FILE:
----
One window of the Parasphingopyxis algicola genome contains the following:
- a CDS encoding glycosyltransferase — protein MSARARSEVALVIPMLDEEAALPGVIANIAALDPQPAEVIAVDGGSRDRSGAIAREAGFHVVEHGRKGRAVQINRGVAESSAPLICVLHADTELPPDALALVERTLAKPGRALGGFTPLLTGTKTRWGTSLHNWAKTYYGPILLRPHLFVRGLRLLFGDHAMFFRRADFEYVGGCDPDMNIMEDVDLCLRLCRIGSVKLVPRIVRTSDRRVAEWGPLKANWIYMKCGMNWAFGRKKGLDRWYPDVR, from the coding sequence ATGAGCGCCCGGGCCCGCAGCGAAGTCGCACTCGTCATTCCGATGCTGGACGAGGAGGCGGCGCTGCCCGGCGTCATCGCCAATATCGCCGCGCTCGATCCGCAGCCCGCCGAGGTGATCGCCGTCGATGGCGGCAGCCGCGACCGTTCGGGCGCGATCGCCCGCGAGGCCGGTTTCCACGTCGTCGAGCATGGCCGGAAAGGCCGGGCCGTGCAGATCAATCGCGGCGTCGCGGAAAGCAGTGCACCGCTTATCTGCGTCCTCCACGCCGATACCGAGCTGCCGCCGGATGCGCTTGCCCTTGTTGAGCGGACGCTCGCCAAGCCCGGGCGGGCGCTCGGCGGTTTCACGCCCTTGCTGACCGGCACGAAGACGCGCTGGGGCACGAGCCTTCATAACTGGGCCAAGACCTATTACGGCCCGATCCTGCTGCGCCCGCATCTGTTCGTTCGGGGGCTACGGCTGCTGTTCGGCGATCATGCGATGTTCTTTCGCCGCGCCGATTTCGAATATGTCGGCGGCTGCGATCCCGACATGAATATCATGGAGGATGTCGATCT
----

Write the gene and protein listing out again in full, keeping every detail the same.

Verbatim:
One window of the Parasphingopyxis algicola genome contains the following:
- a CDS encoding glycosyltransferase — protein MSARARSEVALVIPMLDEEAALPGVIANIAALDPQPAEVIAVDGGSRDRSGAIAREAGFHVVEHGRKGRAVQINRGVAESSAPLICVLHADTELPPDALALVERTLAKPGRALGGFTPLLTGTKTRWGTSLHNWAKTYYGPILLRPHLFVRGLRLLFGDHAMFFRRADFEYVGGCDPDMNIMEDVDLCLRLCRIGSVKLVPRIVRTSDRRVAEWGPLKANWIYMKCGMNWAFGRKKGLDRWYPDVR, from the coding sequence ATGAGCGCCCGGGCCCGCAGCGAAGTCGCACTCGTCATTCCGATGCTGGACGAGGAGGCGGCGCTGCCCGGCGTCATCGCCAATATCGCCGCGCTCGATCCGCAGCCCGCCGAGGTGATCGCCGTCGATGGCGGCAGCCGCGACCGTTCGGGCGCGATCGCCCGCGAGGCCGGTTTCCACGTCGTCGAGCATGGCCGGAAAGGCCGGGCCGTGCAGATCAATCGCGGCGTCGCGGAAAGCAGTGCACCGCTTATCTGCGTCCTCCACGCCGATACCGAGCTGCCGCCGGATGCGCTTGCCCTTGTTGAGCGGACGCTCGCCAAGCCCGGGCGGGCGCTCGGCGGTTTCACGCCCTTGCTGACCGGCACGAAGACGCGCTGGGGCACGAGCCTTCATAACTGGGCCAAGACCTATTACGGCCCGATCCTGCTGCGCCCGCATCTGTTCGTTCGGGGGCTACGGCTGCTGTTCGGCGATCATGCGATGTTCTTTCGCCGCGCCGATTTCGAATATGTCGGCGGCTGCGATCCCGACATGAATATCATGGAGGATGTCGATCT